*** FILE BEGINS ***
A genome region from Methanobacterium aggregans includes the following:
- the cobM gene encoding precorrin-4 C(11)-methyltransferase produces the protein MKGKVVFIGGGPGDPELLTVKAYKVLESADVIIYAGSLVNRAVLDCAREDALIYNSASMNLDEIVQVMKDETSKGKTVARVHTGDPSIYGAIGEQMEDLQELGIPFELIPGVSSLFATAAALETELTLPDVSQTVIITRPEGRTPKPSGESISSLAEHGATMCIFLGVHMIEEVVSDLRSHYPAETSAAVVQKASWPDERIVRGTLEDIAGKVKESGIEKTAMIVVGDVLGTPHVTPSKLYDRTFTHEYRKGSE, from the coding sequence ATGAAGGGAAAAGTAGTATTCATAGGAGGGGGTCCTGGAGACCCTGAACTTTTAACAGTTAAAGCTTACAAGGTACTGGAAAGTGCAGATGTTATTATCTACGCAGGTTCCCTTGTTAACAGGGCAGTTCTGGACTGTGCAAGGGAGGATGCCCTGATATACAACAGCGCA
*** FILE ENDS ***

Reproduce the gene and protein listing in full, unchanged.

A genome region from Methanobacterium aggregans includes the following:
- the cobM gene encoding precorrin-4 C(11)-methyltransferase produces the protein MKGKVVFIGGGPGDPELLTVKAYKVLESADVIIYAGSLVNRAVLDCAREDALIYNSASMNLDEIVQVMKDETSKGKTVARVHTGDPSIYGAIGEQMEDLQELGIPFELIPGVSSLFATAAALETELTLPDVSQTVIITRPEGRTPKPSGESISSLAEHGATMCIFLGVHMIEEVVSDLRSHYPAETSAAVVQKASWPDERIVRGTLEDIAGKVKESGIEKTAMIVVGDVLGTPHVTPSKLYDRTFTHEYRKGSE, from the coding sequence ATGAAGGGAAAAGTAGTATTCATAGGAGGGGGTCCTGGAGACCCTGAACTTTTAACAGTTAAAGCTTACAAGGTACTGGAAAGTGCAGATGTTATTATCTACGCAGGTTCCCTTGTTAACAGGGCAGTTCTGGACTGTGCAAGGGAGGATGCCCTGATATACAACAGCGCA